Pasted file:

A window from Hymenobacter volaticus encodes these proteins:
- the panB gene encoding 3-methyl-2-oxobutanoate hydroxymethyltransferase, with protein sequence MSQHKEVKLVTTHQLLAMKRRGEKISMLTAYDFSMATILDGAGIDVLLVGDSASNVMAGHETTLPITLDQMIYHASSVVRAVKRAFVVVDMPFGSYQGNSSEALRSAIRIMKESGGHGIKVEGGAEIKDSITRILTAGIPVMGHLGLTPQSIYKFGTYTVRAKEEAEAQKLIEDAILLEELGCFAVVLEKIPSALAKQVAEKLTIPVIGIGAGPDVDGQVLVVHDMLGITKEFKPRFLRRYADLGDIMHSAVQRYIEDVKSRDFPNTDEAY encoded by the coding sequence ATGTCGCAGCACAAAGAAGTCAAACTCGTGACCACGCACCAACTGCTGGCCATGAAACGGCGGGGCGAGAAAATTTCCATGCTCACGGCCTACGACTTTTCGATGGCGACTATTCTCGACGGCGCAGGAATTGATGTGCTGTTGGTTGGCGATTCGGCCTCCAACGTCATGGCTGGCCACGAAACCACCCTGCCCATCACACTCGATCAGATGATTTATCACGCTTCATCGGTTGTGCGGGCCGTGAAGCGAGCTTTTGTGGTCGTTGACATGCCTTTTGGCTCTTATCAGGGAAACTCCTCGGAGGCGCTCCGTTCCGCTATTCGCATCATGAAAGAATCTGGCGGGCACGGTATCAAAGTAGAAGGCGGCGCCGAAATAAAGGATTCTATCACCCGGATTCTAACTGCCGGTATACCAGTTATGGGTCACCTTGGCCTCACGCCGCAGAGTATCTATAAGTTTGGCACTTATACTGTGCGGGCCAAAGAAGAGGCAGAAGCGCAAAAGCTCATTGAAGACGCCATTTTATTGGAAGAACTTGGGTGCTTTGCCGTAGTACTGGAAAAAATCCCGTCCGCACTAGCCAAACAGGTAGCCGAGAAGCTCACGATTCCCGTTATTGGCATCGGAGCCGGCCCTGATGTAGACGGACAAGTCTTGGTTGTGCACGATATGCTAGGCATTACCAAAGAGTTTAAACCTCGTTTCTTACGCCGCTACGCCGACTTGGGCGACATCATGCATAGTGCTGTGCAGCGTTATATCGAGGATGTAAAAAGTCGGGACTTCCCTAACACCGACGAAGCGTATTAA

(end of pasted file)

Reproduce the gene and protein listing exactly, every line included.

A window from Hymenobacter volaticus encodes these proteins:
- the panB gene encoding 3-methyl-2-oxobutanoate hydroxymethyltransferase, with protein sequence MSQHKEVKLVTTHQLLAMKRRGEKISMLTAYDFSMATILDGAGIDVLLVGDSASNVMAGHETTLPITLDQMIYHASSVVRAVKRAFVVVDMPFGSYQGNSSEALRSAIRIMKESGGHGIKVEGGAEIKDSITRILTAGIPVMGHLGLTPQSIYKFGTYTVRAKEEAEAQKLIEDAILLEELGCFAVVLEKIPSALAKQVAEKLTIPVIGIGAGPDVDGQVLVVHDMLGITKEFKPRFLRRYADLGDIMHSAVQRYIEDVKSRDFPNTDEAY encoded by the coding sequence ATGTCGCAGCACAAAGAAGTCAAACTCGTGACCACGCACCAACTGCTGGCCATGAAACGGCGGGGCGAGAAAATTTCCATGCTCACGGCCTACGACTTTTCGATGGCGACTATTCTCGACGGCGCAGGAATTGATGTGCTGTTGGTTGGCGATTCGGCCTCCAACGTCATGGCTGGCCACGAAACCACCCTGCCCATCACACTCGATCAGATGATTTATCACGCTTCATCGGTTGTGCGGGCCGTGAAGCGAGCTTTTGTGGTCGTTGACATGCCTTTTGGCTCTTATCAGGGAAACTCCTCGGAGGCGCTCCGTTCCGCTATTCGCATCATGAAAGAATCTGGCGGGCACGGTATCAAAGTAGAAGGCGGCGCCGAAATAAAGGATTCTATCACCCGGATTCTAACTGCCGGTATACCAGTTATGGGTCACCTTGGCCTCACGCCGCAGAGTATCTATAAGTTTGGCACTTATACTGTGCGGGCCAAAGAAGAGGCAGAAGCGCAAAAGCTCATTGAAGACGCCATTTTATTGGAAGAACTTGGGTGCTTTGCCGTAGTACTGGAAAAAATCCCGTCCGCACTAGCCAAACAGGTAGCCGAGAAGCTCACGATTCCCGTTATTGGCATCGGAGCCGGCCCTGATGTAGACGGACAAGTCTTGGTTGTGCACGATATGCTAGGCATTACCAAAGAGTTTAAACCTCGTTTCTTACGCCGCTACGCCGACTTGGGCGACATCATGCATAGTGCTGTGCAGCGTTATATCGAGGATGTAAAAAGTCGGGACTTCCCTAACACCGACGAAGCGTATTAA